Tuesday, January 6th, 2015 | Peter Anstey | No Comments
Peter Anstey writes …
The mechanical philosophy, at least since the work of Marie Boas Hall and E. J. Dijksterhuis, has played a prominent role in the historiography of early modern natural philosophy. By contrast, experimental philosophy has been largely absent. Take, for example, Richard Westfall’s The Construction of Modern Science (Wiley, 1971). It has a whole chapter dedicated to the mechanical philosophy whereas the term ‘experimental philosophy’ appears only once in the entire book –– on the penultimate page –– and this is in a quote from Newton’s ‘General Scholium’ in a discussion of Newton’s concept of force and the term’s presence is irrelevant to Westfall’s narrative. It is also rather telling that the term ‘experimental philosophy’ does not even appear in the 662 pages of Floris Cohen’s The Scientific Revolution: A Historiographical Inquiry (Chicago, 1994).
It is interesting to reflect, therefore, that the English terms ‘experimental philosophy’ and ‘mechanical philosophy’ came into common use around about the same time, in the late 1650s. Moreover, when the new experimental philosophy emerged in England in the 1660s it was frequently associated with and even conflated with the mechanical philosophy. (Experimental philosophy was also commonly identified with corpuscular philosophy, though this is not our concern here.) Robert Hooke famously spoke of ‘the real, the mechanical, the experimental Philosophy’ in the Preface to Micrographia of 1665. By the end of the seventeenth century, however, the two had come to be fairly clearly demarcated. The Newtonian John Keill, for instance, lists four ‘sects’ of his day, two of which are the experimental philosophers and the mechanical philosophers (Introductio ad verum physicam, Oxford, 1702, p. 2).
The process by which this ‘decoupling’ occurred is quite convoluted and this is the first in a series of posts that will attempt to set out some points of reference from which we can understand how experimental philosophy and mechanical philosophy came to be clearly demarcated.
Let us begin with two Henrys, Henry More and Henry Stubbe. More was not a practitioner of experimental philosophy: in fact, he was not a natural philosopher at all. He was, however, a Fellow of the Royal Society. Stubbe was a physician and critic of the Royal Society and experimental philosophy. Now when Henry Stubbe attacked the Royal Society, and in particular its apologist Joseph Glanvill, he claimed that Henry More had given up his association with the Society because of the Society’s commitment to the mechanical philosophy which tended to atheism (Stubbe, Legends no Histories, London, 1670, p. 173).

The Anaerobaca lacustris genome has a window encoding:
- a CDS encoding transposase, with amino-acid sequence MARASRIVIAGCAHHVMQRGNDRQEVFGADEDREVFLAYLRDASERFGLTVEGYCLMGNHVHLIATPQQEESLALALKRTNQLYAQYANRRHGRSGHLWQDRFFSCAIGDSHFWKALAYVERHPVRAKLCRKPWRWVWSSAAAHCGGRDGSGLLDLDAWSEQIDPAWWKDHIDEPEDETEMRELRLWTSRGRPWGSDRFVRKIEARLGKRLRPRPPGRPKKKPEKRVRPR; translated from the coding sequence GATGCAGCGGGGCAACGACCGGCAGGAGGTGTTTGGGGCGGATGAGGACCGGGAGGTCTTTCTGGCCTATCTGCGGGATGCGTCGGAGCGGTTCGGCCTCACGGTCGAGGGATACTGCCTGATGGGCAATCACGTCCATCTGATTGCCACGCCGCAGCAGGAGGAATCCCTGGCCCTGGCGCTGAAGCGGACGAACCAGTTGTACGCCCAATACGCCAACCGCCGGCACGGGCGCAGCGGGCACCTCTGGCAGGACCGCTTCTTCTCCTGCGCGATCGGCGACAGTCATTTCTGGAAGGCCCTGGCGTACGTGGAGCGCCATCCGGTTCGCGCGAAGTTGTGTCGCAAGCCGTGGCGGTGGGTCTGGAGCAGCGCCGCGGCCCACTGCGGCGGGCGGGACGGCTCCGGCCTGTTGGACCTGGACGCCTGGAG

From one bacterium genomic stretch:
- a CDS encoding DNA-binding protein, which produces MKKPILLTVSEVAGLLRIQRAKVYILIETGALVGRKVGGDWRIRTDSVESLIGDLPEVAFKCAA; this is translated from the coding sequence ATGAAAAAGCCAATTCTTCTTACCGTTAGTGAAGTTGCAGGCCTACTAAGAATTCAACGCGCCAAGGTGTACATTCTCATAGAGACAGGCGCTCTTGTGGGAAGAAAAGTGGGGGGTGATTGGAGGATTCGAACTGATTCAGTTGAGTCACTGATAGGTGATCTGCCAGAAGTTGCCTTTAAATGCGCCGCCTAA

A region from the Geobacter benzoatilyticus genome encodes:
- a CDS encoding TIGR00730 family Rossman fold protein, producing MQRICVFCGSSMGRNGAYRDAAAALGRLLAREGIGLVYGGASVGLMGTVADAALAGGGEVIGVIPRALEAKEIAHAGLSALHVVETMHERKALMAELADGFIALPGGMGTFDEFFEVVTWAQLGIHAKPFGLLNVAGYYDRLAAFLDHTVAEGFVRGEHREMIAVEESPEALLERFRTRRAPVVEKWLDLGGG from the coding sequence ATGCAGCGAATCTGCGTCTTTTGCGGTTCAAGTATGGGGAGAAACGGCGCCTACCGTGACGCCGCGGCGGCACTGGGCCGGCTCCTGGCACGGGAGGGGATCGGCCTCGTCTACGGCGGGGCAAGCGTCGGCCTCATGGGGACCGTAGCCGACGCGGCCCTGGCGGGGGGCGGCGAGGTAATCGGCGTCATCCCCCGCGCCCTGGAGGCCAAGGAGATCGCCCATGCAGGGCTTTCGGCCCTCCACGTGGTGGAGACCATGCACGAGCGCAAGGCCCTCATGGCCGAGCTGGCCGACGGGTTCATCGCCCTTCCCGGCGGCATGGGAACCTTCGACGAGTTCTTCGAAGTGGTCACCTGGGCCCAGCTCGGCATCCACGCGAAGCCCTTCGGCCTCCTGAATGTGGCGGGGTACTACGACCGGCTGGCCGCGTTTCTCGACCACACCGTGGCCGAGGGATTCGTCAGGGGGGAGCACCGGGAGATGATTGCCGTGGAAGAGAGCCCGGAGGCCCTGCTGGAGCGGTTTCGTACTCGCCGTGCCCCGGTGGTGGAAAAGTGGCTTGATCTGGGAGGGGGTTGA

More responded to Stubbe’s claims in a letter to Glanvill (c. 1671):
he [Stubbe] looks upon that Mechanick Philosophy which I oppose, to be the Philosophy the Royal Society doth profess, or would support. But the Philosophy which they aim at, is a more perfect Philosophy, as yet to be raised out of faithful and skilful Experiments in Nature, which is so far from tending to Atheism, that I am confident, it will utterly rout it and the Mechanical Philosophy at once, in that sense which I oppose, namely, as it signifies a Philosophy that professeth, That Matter having such a Quantity of Motion as it has, would contribute it self into all those Phaenomena we see in Nature. (Glanvill, A Praefatory Answer to Mr Henry Stubbe, p. 155)
More opposes a mechanical philosophy that is competent to explain everything and leaves no place for a deity. But this does not mean that he opposes mechanical explanations tout court. Alluding to a passage that Stubbe quotes from Thomas Sprat’s History of the Royal-Society of London he says:
I believe indeed most of us, I am sure my self does conceive, that Generation, Corruption, Alteration and all the Vicissitudes of corporeal Nature are nothing else but Unions and Dissolutions … of little Bodies or Particles of differing Figures, Magnitudes, and Velocities. But this thus bounded is not the Mechanical Philosophy, but part of the old Pythagorick or Mosaick Philosophy … (p. 156)
More is happy to acquiesce in corpuscular explanations, so long as their limitations are recognised. He goes on:
I think it is plain, what Mechanical Philosophy that is, that may incline Men to Atheism, and that is not the experimental Philosophy, which the Royal Society professes. (p. 157)
Clearly More accepts both the corpuscular explanations of a mitigated form of mechanism and experimental philosophy. Just how he conceives the relation between the two, however, is not clear from this letter.
When we turn to Stubbe we find a similar lack of differentiation. For example, earlier in Legends no Histories, Stubbe claims that no prince has ever been called great because he used ‘any knick-knacks of Experimental or Mechanical Philosophy alone’ (p. 4).
What these passages show is that for some writers the relation between mechanical philosophy and experimental philosophy was not clearly defined. They also illustrate how tempting it would be for those scholars who view the emergence of modern science through the lens of mechanism to reduce experimental philosophy to mechanical philosophy.
It may even be that part of the explanation of the relative neglect of experimental philosophy in the historiography of early modern natural philosophy is the tendency to conflate it with mechanical philosophy. In my next post I shall examine Robert Boyle’s view of the relation between mechanical and experimental philosophy.